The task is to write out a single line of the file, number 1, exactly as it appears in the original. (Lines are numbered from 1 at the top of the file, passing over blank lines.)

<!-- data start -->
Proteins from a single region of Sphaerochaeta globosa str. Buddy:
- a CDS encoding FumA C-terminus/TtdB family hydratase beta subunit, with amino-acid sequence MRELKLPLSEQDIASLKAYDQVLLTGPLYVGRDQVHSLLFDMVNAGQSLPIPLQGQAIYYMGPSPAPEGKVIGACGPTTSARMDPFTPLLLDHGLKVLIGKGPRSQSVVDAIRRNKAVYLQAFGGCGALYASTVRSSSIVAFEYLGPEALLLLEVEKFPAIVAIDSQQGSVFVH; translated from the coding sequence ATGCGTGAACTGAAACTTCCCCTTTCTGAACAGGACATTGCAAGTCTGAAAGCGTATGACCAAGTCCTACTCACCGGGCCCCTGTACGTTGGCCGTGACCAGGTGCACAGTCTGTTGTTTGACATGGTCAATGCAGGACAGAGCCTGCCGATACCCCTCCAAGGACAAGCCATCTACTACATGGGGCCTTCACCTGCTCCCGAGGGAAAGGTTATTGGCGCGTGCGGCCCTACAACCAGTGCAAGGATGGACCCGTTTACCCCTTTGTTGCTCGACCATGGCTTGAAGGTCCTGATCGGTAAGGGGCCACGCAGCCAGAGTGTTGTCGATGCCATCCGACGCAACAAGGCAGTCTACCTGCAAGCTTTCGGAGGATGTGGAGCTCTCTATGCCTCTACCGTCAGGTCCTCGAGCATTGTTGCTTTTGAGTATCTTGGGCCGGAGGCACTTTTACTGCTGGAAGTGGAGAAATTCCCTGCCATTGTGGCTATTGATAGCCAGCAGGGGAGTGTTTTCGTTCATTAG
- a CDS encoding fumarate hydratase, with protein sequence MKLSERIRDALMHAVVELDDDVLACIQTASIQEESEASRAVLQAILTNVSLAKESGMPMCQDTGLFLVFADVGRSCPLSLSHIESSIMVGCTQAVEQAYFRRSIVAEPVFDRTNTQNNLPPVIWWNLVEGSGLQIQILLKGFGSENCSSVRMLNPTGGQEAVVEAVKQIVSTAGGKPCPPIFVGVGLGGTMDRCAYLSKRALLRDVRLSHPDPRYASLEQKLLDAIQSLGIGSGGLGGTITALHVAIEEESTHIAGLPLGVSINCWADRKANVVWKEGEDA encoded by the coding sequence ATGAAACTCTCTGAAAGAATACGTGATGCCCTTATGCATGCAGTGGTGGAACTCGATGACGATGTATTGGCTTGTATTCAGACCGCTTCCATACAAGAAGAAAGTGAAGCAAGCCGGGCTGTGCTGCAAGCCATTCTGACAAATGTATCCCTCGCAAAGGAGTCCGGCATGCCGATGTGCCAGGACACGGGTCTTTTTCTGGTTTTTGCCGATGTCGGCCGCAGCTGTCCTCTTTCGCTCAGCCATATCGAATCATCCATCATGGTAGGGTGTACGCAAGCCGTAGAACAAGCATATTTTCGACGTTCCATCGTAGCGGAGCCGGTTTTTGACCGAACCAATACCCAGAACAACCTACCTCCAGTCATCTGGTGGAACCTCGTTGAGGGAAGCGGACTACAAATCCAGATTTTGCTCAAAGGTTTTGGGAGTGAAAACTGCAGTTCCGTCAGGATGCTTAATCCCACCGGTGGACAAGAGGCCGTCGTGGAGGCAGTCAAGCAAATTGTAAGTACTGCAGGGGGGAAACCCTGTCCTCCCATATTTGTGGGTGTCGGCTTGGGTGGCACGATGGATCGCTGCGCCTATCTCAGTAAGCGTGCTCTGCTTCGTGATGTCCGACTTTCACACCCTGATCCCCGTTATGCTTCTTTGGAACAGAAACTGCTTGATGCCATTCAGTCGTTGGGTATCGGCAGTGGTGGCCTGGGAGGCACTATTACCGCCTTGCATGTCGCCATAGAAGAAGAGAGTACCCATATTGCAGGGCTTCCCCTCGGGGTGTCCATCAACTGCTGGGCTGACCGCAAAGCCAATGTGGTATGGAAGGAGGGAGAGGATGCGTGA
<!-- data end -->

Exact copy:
Proteins from a single region of Sphaerochaeta globosa str. Buddy: